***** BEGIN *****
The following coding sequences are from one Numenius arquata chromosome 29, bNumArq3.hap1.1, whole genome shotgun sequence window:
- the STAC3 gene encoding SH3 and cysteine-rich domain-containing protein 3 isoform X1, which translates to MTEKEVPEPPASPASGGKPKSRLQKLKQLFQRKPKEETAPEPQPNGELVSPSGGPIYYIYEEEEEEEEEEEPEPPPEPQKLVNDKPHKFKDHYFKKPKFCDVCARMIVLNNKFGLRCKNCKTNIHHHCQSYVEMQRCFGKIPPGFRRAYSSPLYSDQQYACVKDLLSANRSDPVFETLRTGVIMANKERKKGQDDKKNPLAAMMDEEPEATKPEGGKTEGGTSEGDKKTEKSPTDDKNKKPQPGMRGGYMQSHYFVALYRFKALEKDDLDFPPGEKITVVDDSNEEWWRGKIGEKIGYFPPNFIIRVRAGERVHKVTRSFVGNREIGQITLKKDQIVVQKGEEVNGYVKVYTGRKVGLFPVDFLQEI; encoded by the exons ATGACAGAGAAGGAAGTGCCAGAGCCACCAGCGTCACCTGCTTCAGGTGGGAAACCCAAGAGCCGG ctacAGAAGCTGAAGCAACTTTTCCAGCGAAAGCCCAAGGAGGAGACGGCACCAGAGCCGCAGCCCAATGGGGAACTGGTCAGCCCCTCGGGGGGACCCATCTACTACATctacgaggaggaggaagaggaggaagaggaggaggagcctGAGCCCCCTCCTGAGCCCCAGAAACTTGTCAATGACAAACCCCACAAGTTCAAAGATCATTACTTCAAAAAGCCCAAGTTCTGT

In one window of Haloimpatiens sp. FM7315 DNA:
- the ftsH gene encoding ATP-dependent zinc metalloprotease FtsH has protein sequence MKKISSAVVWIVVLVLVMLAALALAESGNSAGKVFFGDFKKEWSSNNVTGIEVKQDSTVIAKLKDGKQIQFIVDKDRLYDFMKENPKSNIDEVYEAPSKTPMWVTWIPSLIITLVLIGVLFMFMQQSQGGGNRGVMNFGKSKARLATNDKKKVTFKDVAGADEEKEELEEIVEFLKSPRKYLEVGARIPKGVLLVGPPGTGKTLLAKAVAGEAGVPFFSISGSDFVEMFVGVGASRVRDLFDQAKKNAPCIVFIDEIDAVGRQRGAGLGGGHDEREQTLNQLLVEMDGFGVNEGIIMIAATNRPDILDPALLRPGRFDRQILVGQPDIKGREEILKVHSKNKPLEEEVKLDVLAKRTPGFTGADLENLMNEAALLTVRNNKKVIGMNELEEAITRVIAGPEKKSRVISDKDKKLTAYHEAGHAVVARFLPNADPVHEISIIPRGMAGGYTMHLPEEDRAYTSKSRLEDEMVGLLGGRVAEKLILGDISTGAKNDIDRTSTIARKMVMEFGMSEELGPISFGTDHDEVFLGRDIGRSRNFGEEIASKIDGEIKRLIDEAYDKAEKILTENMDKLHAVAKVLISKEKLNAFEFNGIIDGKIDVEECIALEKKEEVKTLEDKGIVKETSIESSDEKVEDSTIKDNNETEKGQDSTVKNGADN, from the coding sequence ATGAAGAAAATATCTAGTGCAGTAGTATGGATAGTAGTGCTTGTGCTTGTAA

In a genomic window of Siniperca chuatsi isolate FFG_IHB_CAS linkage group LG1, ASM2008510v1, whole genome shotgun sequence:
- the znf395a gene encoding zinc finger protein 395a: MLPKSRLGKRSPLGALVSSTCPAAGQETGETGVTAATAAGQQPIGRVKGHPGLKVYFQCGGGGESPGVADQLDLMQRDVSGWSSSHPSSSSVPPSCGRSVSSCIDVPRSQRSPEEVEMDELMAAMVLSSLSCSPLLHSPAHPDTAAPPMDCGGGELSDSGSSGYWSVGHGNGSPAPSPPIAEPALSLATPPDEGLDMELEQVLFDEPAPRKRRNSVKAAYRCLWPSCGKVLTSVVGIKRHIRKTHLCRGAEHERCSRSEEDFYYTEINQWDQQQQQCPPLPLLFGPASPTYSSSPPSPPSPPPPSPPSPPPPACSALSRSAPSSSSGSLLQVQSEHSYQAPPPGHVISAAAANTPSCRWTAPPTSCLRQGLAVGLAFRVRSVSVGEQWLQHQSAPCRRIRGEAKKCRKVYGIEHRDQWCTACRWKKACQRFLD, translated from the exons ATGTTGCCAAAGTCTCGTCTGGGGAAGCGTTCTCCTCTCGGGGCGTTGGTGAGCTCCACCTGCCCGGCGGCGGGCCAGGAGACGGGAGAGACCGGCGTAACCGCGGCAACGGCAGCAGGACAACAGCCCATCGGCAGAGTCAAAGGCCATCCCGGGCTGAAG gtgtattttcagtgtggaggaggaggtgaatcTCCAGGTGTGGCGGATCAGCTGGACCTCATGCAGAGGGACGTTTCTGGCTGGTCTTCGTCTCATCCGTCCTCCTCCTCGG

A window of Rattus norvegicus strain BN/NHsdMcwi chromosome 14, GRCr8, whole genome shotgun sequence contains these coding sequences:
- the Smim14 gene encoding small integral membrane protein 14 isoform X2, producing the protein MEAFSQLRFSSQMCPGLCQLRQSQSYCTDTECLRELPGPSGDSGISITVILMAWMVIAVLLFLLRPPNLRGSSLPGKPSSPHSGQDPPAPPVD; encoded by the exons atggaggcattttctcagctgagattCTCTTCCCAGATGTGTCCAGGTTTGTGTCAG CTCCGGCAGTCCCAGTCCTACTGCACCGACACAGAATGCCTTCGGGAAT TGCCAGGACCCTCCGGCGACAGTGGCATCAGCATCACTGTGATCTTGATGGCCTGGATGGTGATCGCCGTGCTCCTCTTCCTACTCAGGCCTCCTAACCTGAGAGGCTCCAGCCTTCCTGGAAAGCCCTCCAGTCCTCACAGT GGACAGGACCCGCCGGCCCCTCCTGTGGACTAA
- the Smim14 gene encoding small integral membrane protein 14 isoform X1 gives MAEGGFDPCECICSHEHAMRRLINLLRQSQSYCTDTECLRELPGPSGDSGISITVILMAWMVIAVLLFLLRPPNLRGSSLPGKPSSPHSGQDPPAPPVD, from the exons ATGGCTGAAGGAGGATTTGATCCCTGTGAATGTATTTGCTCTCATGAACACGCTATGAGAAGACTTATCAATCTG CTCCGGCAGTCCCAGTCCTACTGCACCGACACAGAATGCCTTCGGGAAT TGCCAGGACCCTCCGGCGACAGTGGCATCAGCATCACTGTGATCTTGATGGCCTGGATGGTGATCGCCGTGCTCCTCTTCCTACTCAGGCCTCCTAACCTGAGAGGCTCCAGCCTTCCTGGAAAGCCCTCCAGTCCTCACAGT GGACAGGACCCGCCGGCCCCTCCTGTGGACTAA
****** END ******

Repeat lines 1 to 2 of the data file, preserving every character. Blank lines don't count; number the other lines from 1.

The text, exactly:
The following coding sequences are from one Numenius arquata chromosome 29, bNumArq3.hap1.1, whole genome shotgun sequence window:
- the STAC3 gene encoding SH3 and cysteine-rich domain-containing protein 3 isoform X1, which translates to MTEKEVPEPPASPASGGKPKSRLQKLKQLFQRKPKEETAPEPQPNGELVSPSGGPIYYIYEEEEEEEEEEEPEPPPEPQKLVNDKPHKFKDHYFKKPKFCDVCARMIVLNNKFGLRCKNCKTNIHHHCQSYVEMQRCFGKIPPGFRRAYSSPLYSDQQYACVKDLLSANRSDPVFETLRTGVIMANKERKKGQDDKKNPLAAMMDEEPEATKPEGGKTEGGTSEGDKKTEKSPTDDKNKKPQPGMRGGYMQSHYFVALYRFKALEKDDLDFPPGEKITVVDDSNEEWWRGKIGEKIGYFPPNFIIRVRAGERVHKVTRSFVGNREIGQITLKKDQIVVQKGEEVNGYVKVYTGRKVGLFPVDFLQEI; encoded by the exons ATGACAGAGAAGGAAGTGCCAGAGCCACCAGCGTCACCTGCTTCAGGTGGGAAACCCAAGAGCCGG ctacAGAAGCTGAAGCAACTTTTCCAGCGAAAGCCCAAGGAGGAGACGGCACCAGAGCCGCAGCCCAATGGGGAACTGGTCAGCCCCTCGGGGGGACCCATCTACTACATctacgaggaggaggaagaggaggaagaggaggaggagcctGAGCCCCCTCCTGAGCCCCAGAAACTTGTCAATGACAAACCCCACAAGTTCAAAGATCATTACTTCAAAAAGCCCAAGTTCTGT